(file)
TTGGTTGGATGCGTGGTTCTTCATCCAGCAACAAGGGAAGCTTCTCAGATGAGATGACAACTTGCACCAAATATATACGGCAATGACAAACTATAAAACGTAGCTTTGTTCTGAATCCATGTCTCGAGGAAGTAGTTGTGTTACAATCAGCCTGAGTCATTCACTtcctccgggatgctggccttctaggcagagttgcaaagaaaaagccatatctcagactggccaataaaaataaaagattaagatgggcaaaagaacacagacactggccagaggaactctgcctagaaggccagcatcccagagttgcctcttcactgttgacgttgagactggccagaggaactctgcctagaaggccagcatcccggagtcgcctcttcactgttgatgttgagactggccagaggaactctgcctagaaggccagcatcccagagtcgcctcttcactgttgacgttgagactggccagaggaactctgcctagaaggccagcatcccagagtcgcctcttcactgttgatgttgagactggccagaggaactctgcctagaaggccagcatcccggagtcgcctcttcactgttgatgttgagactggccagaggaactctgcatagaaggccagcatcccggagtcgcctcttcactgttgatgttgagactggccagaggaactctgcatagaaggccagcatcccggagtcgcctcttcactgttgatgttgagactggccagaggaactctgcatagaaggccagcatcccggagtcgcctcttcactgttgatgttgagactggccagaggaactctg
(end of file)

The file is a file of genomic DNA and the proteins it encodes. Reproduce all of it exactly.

TTGGTTGGATGCGTGGTTCTTCATCCAGCAACAAGGGAAGCTTCTCAGATGAGATGACAACTTGCACCAAATATATACGGCAATGACAAACTATAAAACGTAGCTTTGTTCTGAATCCATGTCTCGAGGAAGTAGTTGTGTTACAATCAGCCTGAGTCATTCACTtcctccgggatgctggccttctaggcagagttgcaaagaaaaagccatatctcagactggccaataaaaataaaagattaagatgggcaaaagaacacagacactggccagaggaactctgcctagaaggccagcatcccagagttgcctcttcactgttgacgttgagactggccagaggaactctgcctagaaggccagcatcccggagtcgcctcttcactgttgatgttgagactggccagaggaactctgcctagaaggccagcatcccagagtcgcctcttcactgttgacgttgagactggccagaggaactctgcctagaaggccagcatcccagagtcgcctcttcactgttgatgttgagactggccagaggaactctgcctagaaggccagcatcccggagtcgcctcttcactgttgatgttgagactggccagaggaactctgcatagaaggccagcatcccggagtcgcctcttcactgttgatgttgagactggccagaggaactctgcatagaaggccagcatcccggagtcgcctcttcactgttgatgttgagactggccagaggaactctgcatagaaggccagcatcccggagtcgcctcttcactgttgatgttgagactggccagaggaactctg